Century of Light
AN APPRECIATION OF THE PLACE of the Guardianship in Bahá'í history must begin with an objective consideration of the circumstances in which Shoghi Effendi's mission had to be carried out. Particularly important is the fact that the first half of this ministry unfolded between wars, a period marked by deepening uncertainty and anxiety about all aspects of human affairs. On the one hand, significant advances had been made in overcoming barriers between nations and classes; on the other, political impotence and a resulting economic paralysis greatly handicapped efforts to take advantage of these openings. There was everywhere a sense that some fundamental redefinition of the nature of society and the role its institutions should play was urgently needed — a redefinition, indeed, of the purpose of human life itself.
In important respects, humanity found itself at the end of the first world war able to explore possibilities never before imagined. Throughout Europe and the Near East the absolutist systems that had been among the most powerful barriers to unity had been swept away. To a great extent, too, fossilized religious dogmas that had lent moral endorsement to the forces of conflict and alienation were everywhere in question. Former subject peoples were free to consider plans for their collective
futures and to assume responsibility for their relationships with one another through the instrumentality of the new nation-states created by the Versailles settlement. The same ingenuity that had gone into producing weapons of destruction was being turned to the challenging, but rewarding, tasks of economic expansion. Out of the darkest days of the war had come poignant stories, such as the impulse that had briefly moved British and German soldiers to leave the slaughterhouse of the trenches to commemorate together the birth of Christ, providing a flickering glimpse of the oneness of the human race which the Master had tirelessly proclaimed in His journeys across that same continent. Most important of all, an extraordinary effort of imagination had brought the unification of humanity one immense step forward. The world's leaders, however reluctantly, had created an international consultative system which, though crippled by vested interests, gave the ideal of international order its first suggestion of shape and structure.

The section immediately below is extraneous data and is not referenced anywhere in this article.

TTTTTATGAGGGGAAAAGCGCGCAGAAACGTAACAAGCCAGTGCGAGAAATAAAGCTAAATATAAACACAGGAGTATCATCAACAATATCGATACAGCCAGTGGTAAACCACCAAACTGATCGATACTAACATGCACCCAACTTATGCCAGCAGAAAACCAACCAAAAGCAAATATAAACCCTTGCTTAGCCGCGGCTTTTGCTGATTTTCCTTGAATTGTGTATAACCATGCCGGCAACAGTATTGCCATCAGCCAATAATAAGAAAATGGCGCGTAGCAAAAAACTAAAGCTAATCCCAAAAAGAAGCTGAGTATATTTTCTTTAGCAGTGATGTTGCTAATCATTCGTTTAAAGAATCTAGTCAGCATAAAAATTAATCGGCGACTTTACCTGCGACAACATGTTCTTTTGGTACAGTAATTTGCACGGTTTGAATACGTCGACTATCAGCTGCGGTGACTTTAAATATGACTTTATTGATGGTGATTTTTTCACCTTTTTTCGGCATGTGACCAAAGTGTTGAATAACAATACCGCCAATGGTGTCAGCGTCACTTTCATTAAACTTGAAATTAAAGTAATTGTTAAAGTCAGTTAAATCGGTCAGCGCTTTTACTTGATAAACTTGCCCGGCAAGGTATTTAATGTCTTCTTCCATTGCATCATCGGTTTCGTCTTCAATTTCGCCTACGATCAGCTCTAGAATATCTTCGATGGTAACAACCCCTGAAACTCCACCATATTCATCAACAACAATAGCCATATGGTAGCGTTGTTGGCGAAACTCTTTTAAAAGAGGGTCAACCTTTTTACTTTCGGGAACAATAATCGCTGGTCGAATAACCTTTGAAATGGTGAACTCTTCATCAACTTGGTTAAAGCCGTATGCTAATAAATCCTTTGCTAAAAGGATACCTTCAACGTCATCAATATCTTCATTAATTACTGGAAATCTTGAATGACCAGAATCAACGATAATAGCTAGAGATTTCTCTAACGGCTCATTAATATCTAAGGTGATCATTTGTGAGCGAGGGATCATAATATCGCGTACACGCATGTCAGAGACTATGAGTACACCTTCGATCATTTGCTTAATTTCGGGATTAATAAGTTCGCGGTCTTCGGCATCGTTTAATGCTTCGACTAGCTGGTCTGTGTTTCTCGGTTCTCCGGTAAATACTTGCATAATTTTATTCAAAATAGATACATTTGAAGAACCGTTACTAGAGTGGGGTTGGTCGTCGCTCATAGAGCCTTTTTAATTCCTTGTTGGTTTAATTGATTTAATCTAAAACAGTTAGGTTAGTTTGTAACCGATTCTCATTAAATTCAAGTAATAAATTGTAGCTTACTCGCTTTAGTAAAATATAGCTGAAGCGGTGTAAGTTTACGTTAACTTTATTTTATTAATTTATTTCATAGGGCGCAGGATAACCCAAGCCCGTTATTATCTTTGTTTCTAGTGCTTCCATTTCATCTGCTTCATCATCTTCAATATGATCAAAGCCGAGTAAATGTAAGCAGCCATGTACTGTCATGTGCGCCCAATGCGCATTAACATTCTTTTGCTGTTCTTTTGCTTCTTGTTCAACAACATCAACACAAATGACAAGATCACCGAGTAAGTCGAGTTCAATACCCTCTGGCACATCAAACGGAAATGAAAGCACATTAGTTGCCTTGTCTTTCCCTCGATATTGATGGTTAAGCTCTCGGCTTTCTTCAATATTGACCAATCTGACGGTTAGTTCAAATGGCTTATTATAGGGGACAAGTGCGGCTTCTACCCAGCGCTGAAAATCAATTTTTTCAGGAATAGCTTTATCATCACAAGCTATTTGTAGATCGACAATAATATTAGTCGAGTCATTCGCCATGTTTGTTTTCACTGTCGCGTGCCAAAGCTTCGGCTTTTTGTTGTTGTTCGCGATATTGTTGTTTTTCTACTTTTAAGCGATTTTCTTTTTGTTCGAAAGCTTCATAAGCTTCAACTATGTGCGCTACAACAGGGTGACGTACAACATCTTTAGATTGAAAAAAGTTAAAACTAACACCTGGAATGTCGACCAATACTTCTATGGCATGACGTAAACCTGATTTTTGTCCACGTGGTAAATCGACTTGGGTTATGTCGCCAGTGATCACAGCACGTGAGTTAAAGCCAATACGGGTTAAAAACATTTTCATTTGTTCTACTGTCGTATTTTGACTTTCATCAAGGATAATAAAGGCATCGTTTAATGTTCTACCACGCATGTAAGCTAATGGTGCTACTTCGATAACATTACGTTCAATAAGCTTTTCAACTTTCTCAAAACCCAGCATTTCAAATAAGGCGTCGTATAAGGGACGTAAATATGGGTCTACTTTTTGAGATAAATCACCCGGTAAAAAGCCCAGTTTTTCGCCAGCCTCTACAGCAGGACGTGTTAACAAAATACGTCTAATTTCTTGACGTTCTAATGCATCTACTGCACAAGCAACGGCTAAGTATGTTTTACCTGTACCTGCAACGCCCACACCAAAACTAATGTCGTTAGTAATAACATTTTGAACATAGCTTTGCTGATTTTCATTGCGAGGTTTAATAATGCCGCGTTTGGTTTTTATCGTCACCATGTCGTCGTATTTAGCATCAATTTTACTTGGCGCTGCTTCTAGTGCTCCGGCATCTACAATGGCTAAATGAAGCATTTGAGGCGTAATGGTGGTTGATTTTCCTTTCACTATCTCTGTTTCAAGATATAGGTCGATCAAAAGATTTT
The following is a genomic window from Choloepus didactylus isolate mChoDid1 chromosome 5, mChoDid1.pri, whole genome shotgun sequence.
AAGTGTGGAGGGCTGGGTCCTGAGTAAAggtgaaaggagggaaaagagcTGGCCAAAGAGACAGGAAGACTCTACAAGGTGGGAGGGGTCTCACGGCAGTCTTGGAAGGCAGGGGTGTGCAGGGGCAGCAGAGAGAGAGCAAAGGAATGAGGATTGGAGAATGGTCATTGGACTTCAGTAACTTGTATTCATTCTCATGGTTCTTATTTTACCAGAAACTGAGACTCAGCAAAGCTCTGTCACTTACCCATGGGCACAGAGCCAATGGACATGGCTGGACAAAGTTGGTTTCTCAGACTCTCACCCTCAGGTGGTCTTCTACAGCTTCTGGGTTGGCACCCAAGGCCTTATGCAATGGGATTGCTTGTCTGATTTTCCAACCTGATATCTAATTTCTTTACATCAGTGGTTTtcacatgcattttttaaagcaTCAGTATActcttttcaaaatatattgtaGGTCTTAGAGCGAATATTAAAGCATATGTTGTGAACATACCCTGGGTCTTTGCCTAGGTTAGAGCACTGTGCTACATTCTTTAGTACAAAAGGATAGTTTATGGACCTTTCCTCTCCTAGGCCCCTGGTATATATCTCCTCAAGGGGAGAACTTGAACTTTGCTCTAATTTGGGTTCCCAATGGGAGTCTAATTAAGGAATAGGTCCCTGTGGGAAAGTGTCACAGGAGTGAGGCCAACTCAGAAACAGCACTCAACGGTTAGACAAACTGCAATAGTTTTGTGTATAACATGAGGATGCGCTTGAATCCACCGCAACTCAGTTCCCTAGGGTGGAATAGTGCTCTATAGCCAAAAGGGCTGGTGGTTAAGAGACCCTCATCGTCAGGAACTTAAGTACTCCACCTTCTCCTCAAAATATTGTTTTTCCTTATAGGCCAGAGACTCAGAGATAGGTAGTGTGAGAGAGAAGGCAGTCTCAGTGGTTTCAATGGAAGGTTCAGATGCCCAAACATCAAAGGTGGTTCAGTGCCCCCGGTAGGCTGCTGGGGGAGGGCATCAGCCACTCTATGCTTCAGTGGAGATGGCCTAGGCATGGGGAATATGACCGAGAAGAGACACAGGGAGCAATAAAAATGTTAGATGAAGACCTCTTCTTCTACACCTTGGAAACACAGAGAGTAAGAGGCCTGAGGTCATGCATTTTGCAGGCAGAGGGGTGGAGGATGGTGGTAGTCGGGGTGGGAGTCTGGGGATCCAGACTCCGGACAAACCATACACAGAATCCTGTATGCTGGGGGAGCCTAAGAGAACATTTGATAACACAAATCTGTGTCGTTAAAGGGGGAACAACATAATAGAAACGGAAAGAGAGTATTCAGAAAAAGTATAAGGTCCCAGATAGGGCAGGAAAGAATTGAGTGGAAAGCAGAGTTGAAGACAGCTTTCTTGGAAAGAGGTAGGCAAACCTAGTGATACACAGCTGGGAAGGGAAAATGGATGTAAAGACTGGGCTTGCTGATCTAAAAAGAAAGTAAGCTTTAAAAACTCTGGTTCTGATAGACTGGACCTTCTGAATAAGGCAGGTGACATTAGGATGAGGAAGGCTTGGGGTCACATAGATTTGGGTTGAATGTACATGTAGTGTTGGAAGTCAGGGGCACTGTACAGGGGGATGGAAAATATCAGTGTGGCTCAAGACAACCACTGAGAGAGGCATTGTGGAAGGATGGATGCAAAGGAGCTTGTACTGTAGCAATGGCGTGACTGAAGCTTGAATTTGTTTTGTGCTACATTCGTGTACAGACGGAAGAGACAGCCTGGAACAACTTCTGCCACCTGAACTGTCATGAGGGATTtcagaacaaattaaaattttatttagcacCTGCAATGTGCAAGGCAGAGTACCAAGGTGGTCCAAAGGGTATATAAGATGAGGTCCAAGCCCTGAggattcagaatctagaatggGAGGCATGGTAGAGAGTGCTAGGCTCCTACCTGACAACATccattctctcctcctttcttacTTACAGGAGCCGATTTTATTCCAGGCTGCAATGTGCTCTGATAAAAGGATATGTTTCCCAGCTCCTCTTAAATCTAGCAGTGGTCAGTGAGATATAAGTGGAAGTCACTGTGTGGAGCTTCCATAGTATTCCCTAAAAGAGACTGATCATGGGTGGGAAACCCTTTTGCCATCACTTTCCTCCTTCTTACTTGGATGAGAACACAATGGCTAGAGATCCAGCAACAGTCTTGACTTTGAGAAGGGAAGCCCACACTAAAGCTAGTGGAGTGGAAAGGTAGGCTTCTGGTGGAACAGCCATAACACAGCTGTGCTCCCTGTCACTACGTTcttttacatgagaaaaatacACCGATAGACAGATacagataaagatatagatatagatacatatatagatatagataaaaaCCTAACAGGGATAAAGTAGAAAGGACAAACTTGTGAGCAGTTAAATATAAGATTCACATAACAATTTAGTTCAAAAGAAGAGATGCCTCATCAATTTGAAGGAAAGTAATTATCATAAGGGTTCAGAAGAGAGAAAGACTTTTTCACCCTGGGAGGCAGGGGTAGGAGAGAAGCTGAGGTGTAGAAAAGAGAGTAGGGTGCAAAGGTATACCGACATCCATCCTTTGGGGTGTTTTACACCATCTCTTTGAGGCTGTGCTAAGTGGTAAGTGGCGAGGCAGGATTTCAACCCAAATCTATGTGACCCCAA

The post-war awakening expressed itself world-wide. Under the leadership of Sun Yat-sen, the Chinese people had already thrown off the decadent imperial regime that had compromised the country's well-being, and were seeking to lay foundations of a rebirth of that country's greatness. Throughout Latin America, despite terrible and repeated set-backs, popular movements were likewise struggling to gain control over their countries' destinies and the use of their continent's immense natural resources. In India, one of the century's most remarkable figures, Mohandas Gandhi, embarked on an enterprise that would not only revolutionize the fortunes of his country, but also demonstrate conclusively to the world what spiritual force can achieve. Africa was still awaiting its moment of destiny, as were the inhabitants of other colonial lands, but for anyone with eyes to see, a process of change had been set in motion that could ultimately not be suppressed, because it represented the universal yearnings of humankind.
These advances, however encouraging, could not conceal the historic tragedy that had occurred. During the second half of the nineteenth century, the proclamation of the Day of God addressed by Bahá'u'lláh to the rulers of His day, in whose hands lay the destiny of humankind, had been either rejected or ignored by its recipients in both East and
West. Reflection on so great a breach of faith throws into sobering perspective the subsequent response that had met the mission of 'Abdu'l-Bahá to the West. However much one may rejoice in the praise poured on the Master from every quarter, the immediate results of His efforts represented yet another immense moral failure on the part of a considerable portion of humankind and of its leadership. The message that had been suppressed in the East was essentially ignored by a Western world which had proceeded down the path of ruin long prepared for it by overweening self-satisfaction, leading finally to the betrayal of the ideal embodied in the League of Nations.
In consequence, the two decades immediately after Shoghi Effendi assumed his responsibility for the vindication of the Cause of God were a period of deepening gloom throughout the Western world, which seemed to reflect a massive setback in the process of integration and enlightenment so confidently proclaimed by the Master. It was as if political, social and economic life had fallen into a kind of limbo. Grave doubts developed about the capacity of the liberal democratic tradition to cope with the problems of the times; indeed, in a number of European countries, governments inspired by such principles were replaced by authoritarian regimes. Soon, the economic crash of 1929 led to a world-wide reduction in material well- being, with all the further moral and psychological insecurities that resulted.